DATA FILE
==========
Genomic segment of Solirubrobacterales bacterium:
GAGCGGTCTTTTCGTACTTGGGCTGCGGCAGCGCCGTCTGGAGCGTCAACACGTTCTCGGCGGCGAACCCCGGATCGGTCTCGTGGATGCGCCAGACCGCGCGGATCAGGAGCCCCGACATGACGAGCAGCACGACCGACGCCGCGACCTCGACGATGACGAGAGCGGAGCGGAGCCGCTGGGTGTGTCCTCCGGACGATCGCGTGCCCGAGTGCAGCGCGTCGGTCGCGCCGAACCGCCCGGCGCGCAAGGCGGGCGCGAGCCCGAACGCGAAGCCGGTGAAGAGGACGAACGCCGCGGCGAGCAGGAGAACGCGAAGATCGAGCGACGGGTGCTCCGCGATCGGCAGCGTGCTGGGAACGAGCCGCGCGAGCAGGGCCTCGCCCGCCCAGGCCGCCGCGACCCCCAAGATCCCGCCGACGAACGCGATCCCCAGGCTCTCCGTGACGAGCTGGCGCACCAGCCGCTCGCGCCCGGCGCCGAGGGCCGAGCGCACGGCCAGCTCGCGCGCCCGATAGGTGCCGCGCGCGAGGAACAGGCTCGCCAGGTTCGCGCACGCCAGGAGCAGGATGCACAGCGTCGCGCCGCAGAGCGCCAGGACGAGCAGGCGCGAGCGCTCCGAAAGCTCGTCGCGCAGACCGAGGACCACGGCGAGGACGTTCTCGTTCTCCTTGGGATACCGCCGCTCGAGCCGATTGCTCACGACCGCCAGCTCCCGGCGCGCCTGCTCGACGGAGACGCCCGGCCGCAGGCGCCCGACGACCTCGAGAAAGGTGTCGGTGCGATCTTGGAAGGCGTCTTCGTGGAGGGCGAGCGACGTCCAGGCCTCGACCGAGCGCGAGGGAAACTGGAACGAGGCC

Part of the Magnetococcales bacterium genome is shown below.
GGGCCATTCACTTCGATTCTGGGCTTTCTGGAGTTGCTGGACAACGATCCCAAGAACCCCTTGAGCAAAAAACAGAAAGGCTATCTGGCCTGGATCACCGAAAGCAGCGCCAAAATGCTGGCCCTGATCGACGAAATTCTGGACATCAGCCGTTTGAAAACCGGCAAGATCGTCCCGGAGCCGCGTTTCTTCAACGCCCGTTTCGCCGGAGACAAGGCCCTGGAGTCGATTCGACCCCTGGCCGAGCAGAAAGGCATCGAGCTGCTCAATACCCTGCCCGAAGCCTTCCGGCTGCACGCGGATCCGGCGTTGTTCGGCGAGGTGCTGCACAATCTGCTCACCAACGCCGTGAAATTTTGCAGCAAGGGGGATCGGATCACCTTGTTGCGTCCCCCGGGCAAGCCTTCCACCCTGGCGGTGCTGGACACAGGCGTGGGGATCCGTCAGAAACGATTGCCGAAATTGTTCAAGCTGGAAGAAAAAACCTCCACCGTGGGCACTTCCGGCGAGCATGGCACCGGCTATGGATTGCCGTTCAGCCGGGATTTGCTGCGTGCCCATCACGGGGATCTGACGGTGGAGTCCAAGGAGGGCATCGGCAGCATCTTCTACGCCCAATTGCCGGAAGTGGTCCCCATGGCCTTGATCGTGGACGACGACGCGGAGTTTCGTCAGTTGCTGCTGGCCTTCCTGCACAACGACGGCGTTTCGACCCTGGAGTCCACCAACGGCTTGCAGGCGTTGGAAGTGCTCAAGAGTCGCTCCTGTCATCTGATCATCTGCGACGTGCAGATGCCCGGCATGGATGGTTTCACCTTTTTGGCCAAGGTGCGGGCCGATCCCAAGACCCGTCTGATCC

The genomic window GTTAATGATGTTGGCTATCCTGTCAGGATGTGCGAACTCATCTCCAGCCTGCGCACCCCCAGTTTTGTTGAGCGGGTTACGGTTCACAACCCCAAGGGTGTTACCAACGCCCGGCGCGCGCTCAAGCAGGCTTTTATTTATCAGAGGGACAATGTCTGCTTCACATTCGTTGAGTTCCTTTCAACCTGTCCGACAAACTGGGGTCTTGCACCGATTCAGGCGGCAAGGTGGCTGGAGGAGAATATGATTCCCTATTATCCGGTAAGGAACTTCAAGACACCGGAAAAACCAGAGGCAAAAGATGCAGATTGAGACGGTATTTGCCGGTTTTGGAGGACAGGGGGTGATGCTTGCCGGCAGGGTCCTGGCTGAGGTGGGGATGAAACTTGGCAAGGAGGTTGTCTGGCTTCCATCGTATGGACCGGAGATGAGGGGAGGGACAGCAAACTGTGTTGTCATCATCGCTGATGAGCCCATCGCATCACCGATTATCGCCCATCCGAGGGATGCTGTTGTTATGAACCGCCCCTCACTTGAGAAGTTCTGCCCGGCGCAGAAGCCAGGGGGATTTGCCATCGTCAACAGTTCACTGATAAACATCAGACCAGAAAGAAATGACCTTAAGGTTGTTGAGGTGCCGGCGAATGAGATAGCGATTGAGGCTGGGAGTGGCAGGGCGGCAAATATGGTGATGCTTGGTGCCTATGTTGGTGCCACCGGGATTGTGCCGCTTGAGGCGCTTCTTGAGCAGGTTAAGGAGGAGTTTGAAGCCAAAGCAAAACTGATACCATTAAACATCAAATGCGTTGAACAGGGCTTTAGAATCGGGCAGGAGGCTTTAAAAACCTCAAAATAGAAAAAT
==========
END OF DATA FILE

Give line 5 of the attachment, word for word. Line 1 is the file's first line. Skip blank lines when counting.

The genomic window GTTAATGATGTTGGCTATCCTGTCAGGATGTGCGAACTCATCTCCAGCCTGCGCACCCCCAGTTTTGTTGAGCGGGTTACGGTTCACAACCCCAAGGGTGTTACCAACGCCCGGCGCGCGCTCAAGCAGGCTTTTATTTATCAGAGGGACAATGTCTGCTTCACATTCGTTGAGTTCCTTTCAACCTGTCCGACAAACTGGGGTCTTGCACCGATTCAGGCGGCAAGGTGGCTGGAGGAGAATATGATTCCCTATTATCCGGTAAGGAACTTCAAGACACCGGAAAAACCAGAGGCAAAAGATGCAGATTGAGACGGTATTTGCCGGTTTTGGAGGACAGGGGGTGATGCTTGCCGGCAGGGTCCTGGCTGAGGTGGGGATGAAACTTGGCAAGGAGGTTGTCTGGCTTCCATCGTATGGACCGGAGATGAGGGGAGGGACAGCAAACTGTGTTGTCATCATCGCTGATGAGCCCATCGCATCACCGATTATCGCCCATCCGAGGGATGCTGTTGTTATGAACCGCCCCTCACTTGAGAAGTTCTGCCCGGCGCAGAAGCCAGGGGGATTTGCCATCGTCAACAGTTCACTGATAAACATCAGACCAGAAAGAAATGACCTTAAGGTTGTTGAGGTGCCGGCGAATGAGATAGCGATTGAGGCTGGGAGTGGCAGGGCGGCAAATATGGTGATGCTTGGTGCCTATGTTGGTGCCACCGGGATTGTGCCGCTTGAGGCGCTTCTTGAGCAGGTTAAGGAGGAGTTTGAAGCCAAAGCAAAACTGATACCATTAAACATCAAATGCGTTGAACAGGGCTTTAGAATCGGGCAGGAGGCTTTAAAAACCTCAAAATAGAAAAAT